The new updates, all of which will be free, are broken up by season. Spring will mark the beginning of “Wild Appalachia” on March 12. It’ll add two new quests geared around the Pioneer Scouts, Fallout’s take on the Boy Scouts, and exploring the great outdoors. In addition, the spring update will add brewing and distilling mechanics, a personal vending machine that you can keep at your campsite for other players to buy stuff from, and a new vendor who wanders the land giving out legendary items in exchange for your existing ones. The spring update will also be when Fallout 76 gets its new Survival PVP mode, which will allow players to go to a separate batch of servers to engage in lawless violence against one another.
Later in the summer the game’s “Nuclear Winter” will begin, at which point Vaults 96 and 94 will open and play host to MMO-style raids for high-level players. The game will also be getting a new system that allows players above level 50 to reset and begin progressing again, this time learning more powerful abilities. Bethesda says the Nuclear Winter will be “an entirely new way to play that changes the rules of the wasteland,” but so far there’s no much detail on what that will entail.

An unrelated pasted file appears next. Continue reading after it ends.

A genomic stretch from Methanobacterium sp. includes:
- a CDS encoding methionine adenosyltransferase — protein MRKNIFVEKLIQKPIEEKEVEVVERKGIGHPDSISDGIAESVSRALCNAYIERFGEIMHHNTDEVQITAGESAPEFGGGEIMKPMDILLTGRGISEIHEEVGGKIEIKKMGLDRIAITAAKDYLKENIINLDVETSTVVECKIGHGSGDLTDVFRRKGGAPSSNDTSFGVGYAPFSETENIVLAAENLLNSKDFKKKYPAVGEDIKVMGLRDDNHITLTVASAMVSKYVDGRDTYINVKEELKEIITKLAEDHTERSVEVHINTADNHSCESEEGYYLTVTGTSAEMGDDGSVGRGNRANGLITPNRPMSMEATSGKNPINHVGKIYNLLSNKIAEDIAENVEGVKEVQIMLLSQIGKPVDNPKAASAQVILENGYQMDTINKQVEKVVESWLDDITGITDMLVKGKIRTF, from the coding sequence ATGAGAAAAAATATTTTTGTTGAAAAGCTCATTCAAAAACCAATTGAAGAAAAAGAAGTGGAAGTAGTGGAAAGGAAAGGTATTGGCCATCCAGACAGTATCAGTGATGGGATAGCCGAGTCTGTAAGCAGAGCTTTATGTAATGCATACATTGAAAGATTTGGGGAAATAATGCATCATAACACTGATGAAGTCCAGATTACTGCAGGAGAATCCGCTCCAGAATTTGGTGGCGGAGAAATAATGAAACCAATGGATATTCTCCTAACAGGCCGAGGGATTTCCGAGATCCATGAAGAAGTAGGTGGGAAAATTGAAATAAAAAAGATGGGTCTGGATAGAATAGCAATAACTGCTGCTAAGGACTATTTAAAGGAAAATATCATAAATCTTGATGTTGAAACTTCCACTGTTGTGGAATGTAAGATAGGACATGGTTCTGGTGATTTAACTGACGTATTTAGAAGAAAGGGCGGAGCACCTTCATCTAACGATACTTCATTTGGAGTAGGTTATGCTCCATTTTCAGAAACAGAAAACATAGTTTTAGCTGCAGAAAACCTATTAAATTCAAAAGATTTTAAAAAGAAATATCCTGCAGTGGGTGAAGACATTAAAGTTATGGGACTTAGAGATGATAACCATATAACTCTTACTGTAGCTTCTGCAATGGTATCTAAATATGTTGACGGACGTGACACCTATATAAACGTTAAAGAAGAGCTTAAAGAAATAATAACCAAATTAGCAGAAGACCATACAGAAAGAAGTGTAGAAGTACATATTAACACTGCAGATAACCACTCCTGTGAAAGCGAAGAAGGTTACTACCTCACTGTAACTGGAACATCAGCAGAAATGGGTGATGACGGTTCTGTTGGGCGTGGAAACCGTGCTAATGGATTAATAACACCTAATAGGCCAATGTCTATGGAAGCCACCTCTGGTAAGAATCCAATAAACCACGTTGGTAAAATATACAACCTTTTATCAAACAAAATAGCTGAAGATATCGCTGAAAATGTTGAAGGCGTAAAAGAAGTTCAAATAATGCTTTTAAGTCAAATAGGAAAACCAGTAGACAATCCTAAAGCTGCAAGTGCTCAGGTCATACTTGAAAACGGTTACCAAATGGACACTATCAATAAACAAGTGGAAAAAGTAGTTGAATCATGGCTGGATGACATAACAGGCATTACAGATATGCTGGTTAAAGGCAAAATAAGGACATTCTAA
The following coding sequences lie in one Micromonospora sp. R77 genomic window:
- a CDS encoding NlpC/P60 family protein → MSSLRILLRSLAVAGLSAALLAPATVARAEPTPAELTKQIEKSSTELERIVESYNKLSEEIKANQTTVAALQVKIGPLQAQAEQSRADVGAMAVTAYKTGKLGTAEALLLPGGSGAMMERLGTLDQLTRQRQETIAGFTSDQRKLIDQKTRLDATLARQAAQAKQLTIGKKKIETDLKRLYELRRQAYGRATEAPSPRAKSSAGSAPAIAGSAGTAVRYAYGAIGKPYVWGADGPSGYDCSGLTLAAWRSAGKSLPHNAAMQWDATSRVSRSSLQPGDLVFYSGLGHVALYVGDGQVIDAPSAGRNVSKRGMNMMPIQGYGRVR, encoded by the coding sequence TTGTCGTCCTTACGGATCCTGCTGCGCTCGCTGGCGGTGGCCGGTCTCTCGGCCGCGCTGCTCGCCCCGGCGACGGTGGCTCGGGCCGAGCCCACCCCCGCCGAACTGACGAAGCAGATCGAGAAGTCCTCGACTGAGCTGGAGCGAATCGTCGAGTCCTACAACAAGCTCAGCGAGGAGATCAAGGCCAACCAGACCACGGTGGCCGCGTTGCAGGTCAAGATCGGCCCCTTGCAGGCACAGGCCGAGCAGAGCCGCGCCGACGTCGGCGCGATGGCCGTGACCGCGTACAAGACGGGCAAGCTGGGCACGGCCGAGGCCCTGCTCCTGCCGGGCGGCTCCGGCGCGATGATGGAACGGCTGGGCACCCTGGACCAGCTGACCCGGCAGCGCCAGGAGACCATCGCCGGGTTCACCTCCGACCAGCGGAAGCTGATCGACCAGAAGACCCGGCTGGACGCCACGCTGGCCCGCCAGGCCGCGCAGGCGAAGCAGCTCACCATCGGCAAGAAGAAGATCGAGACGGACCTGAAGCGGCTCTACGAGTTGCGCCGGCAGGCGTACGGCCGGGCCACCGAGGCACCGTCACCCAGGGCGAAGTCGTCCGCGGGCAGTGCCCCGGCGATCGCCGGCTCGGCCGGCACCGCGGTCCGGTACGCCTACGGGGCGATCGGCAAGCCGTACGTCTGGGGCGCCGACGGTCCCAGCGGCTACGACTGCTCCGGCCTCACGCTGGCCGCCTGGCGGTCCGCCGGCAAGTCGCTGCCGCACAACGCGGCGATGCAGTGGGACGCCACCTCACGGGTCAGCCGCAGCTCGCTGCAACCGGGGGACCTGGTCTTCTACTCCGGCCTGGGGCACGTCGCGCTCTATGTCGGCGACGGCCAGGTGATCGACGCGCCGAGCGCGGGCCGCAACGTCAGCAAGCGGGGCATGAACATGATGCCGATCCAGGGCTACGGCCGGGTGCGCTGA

Finally, sometime in the fall, Bethesda plans to launch the game’s “most ambitious update” yet, which will be called “Wastelanders”. There’s even less info on what will be involved there, but Bethesda says the new content will include a new main questline, new factions, and new public events.
These planned updates sound like exactly the type of stuff that Fallout 76 needs and arguably should have had before the game launched. Even the game’s most dedicated players have bemoaned how unfinished its end-game feels, with players leveling well into the 100s with no real outlet for all of the abilities and equipment they’ve accrued besides griefing other players.
Personally, I’m most interested in the new liquor system that will apparently be rolling out in March. Being able to distil your own spirits and sell them to other players while you go out adventuring via a personal campsite vending machine is precisely the type of interesting social interaction Bethesda hinted at when the game was revealed, but which didn’t appear in Fallout 76 at launch.